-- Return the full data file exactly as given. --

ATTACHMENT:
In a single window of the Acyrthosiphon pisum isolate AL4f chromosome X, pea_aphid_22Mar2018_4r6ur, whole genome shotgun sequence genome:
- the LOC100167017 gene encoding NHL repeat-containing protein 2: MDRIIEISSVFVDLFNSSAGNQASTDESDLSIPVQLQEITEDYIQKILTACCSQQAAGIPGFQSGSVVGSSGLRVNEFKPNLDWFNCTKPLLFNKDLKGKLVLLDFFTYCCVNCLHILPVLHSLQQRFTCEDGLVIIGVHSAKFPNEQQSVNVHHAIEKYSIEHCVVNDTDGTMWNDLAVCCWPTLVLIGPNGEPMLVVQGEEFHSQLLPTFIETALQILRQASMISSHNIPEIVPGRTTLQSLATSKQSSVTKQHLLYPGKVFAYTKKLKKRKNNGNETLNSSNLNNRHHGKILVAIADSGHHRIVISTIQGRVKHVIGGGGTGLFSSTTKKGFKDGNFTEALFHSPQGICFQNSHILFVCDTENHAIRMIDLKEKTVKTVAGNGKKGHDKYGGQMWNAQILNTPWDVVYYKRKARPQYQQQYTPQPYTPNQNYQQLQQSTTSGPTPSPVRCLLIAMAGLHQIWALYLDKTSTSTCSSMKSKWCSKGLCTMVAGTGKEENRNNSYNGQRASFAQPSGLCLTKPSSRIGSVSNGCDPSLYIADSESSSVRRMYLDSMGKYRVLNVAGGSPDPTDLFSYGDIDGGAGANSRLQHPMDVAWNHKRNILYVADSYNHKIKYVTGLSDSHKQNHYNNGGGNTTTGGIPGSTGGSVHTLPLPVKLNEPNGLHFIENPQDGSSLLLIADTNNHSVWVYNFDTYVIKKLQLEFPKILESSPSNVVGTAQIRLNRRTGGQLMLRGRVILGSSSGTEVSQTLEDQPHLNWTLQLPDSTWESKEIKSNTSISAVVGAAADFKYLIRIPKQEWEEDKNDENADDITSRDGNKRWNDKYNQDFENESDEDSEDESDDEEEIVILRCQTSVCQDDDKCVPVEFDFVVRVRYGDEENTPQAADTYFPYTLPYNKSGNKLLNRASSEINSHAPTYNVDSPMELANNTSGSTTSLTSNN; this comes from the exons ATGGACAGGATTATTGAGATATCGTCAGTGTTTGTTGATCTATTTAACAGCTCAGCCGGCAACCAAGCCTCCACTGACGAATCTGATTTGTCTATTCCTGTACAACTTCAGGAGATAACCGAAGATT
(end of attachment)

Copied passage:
In a single window of the Acyrthosiphon pisum isolate AL4f chromosome X, pea_aphid_22Mar2018_4r6ur, whole genome shotgun sequence genome:
- the LOC100167017 gene encoding NHL repeat-containing protein 2: MDRIIEISSVFVDLFNSSAGNQASTDESDLSIPVQLQEITEDYIQKILTACCSQQAAGIPGFQSGSVVGSSGLRVNEFKPNLDWFNCTKPLLFNKDLKGKLVLLDFFTYCCVNCLHILPVLHSLQQRFTCEDGLVIIGVHSAKFPNEQQSVNVHHAIEKYSIEHCVVNDTDGTMWNDLAVCCWPTLVLIGPNGEPMLVVQGEEFHSQLLPTFIETALQILRQASMISSHNIPEIVPGRTTLQSLATSKQSSVTKQHLLYPGKVFAYTKKLKKRKNNGNETLNSSNLNNRHHGKILVAIADSGHHRIVISTIQGRVKHVIGGGGTGLFSSTTKKGFKDGNFTEALFHSPQGICFQNSHILFVCDTENHAIRMIDLKEKTVKTVAGNGKKGHDKYGGQMWNAQILNTPWDVVYYKRKARPQYQQQYTPQPYTPNQNYQQLQQSTTSGPTPSPVRCLLIAMAGLHQIWALYLDKTSTSTCSSMKSKWCSKGLCTMVAGTGKEENRNNSYNGQRASFAQPSGLCLTKPSSRIGSVSNGCDPSLYIADSESSSVRRMYLDSMGKYRVLNVAGGSPDPTDLFSYGDIDGGAGANSRLQHPMDVAWNHKRNILYVADSYNHKIKYVTGLSDSHKQNHYNNGGGNTTTGGIPGSTGGSVHTLPLPVKLNEPNGLHFIENPQDGSSLLLIADTNNHSVWVYNFDTYVIKKLQLEFPKILESSPSNVVGTAQIRLNRRTGGQLMLRGRVILGSSSGTEVSQTLEDQPHLNWTLQLPDSTWESKEIKSNTSISAVVGAAADFKYLIRIPKQEWEEDKNDENADDITSRDGNKRWNDKYNQDFENESDEDSEDESDDEEEIVILRCQTSVCQDDDKCVPVEFDFVVRVRYGDEENTPQAADTYFPYTLPYNKSGNKLLNRASSEINSHAPTYNVDSPMELANNTSGSTTSLTSNN; this comes from the exons ATGGACAGGATTATTGAGATATCGTCAGTGTTTGTTGATCTATTTAACAGCTCAGCCGGCAACCAAGCCTCCACTGACGAATCTGATTTGTCTATTCCTGTACAACTTCAGGAGATAACCGAAGATT